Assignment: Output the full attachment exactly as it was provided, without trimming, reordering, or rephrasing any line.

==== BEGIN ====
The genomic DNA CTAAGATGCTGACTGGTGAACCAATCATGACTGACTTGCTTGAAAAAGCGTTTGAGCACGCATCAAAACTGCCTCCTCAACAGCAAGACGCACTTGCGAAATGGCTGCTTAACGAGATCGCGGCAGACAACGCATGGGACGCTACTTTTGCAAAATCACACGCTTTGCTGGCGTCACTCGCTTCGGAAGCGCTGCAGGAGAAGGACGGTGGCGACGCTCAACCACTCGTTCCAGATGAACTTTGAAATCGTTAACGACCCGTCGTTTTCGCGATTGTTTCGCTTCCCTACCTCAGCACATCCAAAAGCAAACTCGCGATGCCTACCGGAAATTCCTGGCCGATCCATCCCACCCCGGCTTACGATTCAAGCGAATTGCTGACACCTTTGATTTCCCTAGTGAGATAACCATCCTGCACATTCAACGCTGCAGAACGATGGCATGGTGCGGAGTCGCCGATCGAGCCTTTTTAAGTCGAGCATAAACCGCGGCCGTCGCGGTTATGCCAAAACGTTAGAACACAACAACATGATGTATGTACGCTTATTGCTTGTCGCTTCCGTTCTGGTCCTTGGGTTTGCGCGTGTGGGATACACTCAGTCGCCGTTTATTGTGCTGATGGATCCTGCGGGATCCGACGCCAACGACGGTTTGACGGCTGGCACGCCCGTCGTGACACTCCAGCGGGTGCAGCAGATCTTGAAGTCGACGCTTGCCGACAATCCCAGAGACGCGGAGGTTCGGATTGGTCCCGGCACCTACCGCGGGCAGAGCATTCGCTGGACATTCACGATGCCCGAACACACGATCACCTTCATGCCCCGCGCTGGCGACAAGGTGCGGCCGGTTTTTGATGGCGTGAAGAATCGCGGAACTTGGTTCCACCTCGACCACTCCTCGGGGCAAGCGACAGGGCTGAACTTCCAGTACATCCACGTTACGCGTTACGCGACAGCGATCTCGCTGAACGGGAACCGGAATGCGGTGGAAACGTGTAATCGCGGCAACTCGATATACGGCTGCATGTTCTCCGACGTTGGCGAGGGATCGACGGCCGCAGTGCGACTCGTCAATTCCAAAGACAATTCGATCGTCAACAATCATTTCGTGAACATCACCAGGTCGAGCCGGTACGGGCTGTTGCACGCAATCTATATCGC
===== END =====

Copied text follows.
The genomic DNA CTAAGATGCTGACTGGTGAACCAATCATGACTGACTTGCTTGAAAAAGCGTTTGAGCACGCATCAAAACTGCCTCCTCAACAGCAAGACGCACTTGCGAAATGGCTGCTTAACGAGATCGCGGCAGACAACGCATGGGACGCTACTTTTGCAAAATCACACGCTTTGCTGGCGTCACTCGCTTCGGAAGCGCTGCAGGAGAAGGACGGTGGCGACGCTCAACCACTCGTTCCAGATGAACTTTGAAATCGTTAACGACCCGTCGTTTTCGCGATTGTTTCGCTTCCCTACCTCAGCACATCCAAAAGCAAACTCGCGATGCCTACCGGAAATTCCTGGCCGATCCATCCCACCCCGGCTTACGATTCAAGCGAATTGCTGACACCTTTGATTTCCCTAGTGAGATAACCATCCTGCACATTCAACGCTGCAGAACGATGGCATGGTGCGGAGTCGCCGATCGAGCCTTTTTAAGTCGAGCATAAACCGCGGCCGTCGCGGTTATGCCAAAACGTTAGAACACAACAACATGATGTATGTACGCTTATTGCTTGTCGCTTCCGTTCTGGTCCTTGGGTTTGCGCGTGTGGGATACACTCAGTCGCCGTTTATTGTGCTGATGGATCCTGCGGGATCCGACGCCAACGACGGTTTGACGGCTGGCACGCCCGTCGTGACACTCCAGCGGGTGCAGCAGATCTTGAAGTCGACGCTTGCCGACAATCCCAGAGACGCGGAGGTTCGGATTGGTCCCGGCACCTACCGCGGGCAGAGCATTCGCTGGACATTCACGATGCCCGAACACACGATCACCTTCATGCCCCGCGCTGGCGACAAGGTGCGGCCGGTTTTTGATGGCGTGAAGAATCGCGGAACTTGGTTCCACCTCGACCACTCCTCGGGGCAAGCGACAGGGCTGAACTTCCAGTACATCCACGTTACGCGTTACGCGACAGCGATCTCGCTGAACGGGAACCGGAATGCGGTGGAAACGTGTAATCGCGGCAACTCGATATACGGCTGCATGTTCTCCGACGTTGGCGAGGGATCGACGGCCGCAGTGCGACTCGTCAATTCCAAAGACAATTCGATCGTCAACAATCATTTCGTGAACATCACCAGGTCGAGCCGGTACGGGCTGTTGCACGCAATCTATATCGC